There is an element of God’s relationship with man that should be extraordinarily compelling, but doesn’t necessarily seem so in our society. I’m speaking of the lengthy historical record of God’s reaching out to mankind contained, primarily, in scripture but also in apocryphal texts and the writings of many saints and holy men and women. Even if we dismiss these writings as uninspired and purely the products of humans, the recurring theme of God’s reaching out to us is remarkably pervading.
It’s meaningful that this theme should be so timeless. It may be true that it endures throughout time because we so strongly desire it to be true, but my thought is that it comes from somewhere – it has a source placed within us that is more than psychological. It transcends psychology. We not only want to know but we actually do know with something more profound than intelligence that we are being sought. This inclination is so primal that we are compelled to express it. This is one sense in which scripture is “inspired.” Everything we describe about our relationship with God has historically been based on His reaching out to us. We are His people. He is our God.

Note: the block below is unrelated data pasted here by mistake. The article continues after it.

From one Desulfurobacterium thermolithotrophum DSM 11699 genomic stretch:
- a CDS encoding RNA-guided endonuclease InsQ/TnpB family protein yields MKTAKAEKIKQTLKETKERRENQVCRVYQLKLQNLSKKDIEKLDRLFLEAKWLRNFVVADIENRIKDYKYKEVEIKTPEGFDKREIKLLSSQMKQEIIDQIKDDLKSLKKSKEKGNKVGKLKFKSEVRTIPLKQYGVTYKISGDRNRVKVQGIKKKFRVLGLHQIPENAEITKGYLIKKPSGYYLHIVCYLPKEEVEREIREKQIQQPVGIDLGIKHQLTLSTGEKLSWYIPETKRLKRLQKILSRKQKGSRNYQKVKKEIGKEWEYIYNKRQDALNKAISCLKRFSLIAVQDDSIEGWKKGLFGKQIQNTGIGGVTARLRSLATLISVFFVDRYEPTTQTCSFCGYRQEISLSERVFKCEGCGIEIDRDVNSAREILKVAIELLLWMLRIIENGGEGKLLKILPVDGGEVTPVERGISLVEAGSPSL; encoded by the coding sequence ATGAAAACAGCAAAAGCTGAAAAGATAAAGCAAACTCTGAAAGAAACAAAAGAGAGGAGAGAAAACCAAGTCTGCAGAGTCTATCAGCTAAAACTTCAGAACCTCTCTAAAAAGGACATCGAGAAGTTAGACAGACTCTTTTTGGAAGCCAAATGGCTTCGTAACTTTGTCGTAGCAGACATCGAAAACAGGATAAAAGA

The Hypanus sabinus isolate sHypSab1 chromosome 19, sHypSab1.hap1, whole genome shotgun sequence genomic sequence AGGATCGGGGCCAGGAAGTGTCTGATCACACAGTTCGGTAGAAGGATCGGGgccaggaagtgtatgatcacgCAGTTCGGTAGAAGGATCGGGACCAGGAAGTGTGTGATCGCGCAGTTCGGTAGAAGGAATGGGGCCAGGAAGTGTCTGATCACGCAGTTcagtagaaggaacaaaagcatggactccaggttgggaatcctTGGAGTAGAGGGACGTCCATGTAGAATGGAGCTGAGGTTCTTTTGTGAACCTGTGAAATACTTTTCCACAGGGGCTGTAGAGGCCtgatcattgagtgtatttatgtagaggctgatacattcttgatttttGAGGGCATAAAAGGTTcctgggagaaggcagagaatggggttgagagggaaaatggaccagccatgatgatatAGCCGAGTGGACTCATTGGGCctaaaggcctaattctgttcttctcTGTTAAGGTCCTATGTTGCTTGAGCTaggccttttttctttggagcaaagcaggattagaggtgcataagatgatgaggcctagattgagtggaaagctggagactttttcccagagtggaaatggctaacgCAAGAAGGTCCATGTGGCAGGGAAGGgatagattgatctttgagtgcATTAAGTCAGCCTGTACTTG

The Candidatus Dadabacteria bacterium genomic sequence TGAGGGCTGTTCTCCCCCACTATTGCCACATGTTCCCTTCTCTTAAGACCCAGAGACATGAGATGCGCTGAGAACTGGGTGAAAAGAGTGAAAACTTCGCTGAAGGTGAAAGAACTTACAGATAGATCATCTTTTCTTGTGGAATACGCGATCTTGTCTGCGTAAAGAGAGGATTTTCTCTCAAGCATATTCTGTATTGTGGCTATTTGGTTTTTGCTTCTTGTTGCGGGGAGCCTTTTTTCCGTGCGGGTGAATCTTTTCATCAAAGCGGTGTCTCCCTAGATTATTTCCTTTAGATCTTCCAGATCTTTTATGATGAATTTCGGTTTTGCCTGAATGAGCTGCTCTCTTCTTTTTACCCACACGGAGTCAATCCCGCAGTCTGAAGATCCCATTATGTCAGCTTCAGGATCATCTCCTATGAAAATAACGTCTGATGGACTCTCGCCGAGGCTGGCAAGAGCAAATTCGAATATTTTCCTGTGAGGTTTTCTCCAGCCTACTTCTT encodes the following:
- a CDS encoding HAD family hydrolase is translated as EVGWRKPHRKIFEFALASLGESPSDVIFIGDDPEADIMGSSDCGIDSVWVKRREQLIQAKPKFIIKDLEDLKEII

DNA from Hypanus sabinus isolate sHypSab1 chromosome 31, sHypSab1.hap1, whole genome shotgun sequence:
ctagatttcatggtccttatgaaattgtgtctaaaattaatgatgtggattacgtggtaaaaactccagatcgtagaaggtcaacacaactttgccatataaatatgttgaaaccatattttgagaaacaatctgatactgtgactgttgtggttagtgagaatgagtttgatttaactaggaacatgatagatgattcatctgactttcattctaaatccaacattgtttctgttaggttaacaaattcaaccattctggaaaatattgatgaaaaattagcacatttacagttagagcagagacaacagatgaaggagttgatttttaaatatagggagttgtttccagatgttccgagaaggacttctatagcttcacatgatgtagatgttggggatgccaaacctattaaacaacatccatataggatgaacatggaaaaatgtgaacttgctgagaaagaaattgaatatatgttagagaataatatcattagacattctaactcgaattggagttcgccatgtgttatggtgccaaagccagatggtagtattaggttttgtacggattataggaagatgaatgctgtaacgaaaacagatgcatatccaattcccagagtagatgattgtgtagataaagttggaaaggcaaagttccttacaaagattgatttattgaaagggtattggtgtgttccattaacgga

The historical scriptural record of our responses is not so easy! It’s as if God’s reaching out for us is enough – as if God’s desire to touch us is all that’s needed. Can one picture the hand of God reaching out to touch man as depicted on the ceiling of the Sistine Chapel and man’s hand being balled into a fist? God wishes us to complete the connection. If the instinct we have that God reaches out to touch us does not move us to reach out to Him, then this point is moot. We say that God can do anything, but He cannot make us love Him, accept Him, or believe in Him. Yet He still reaches out to us to try.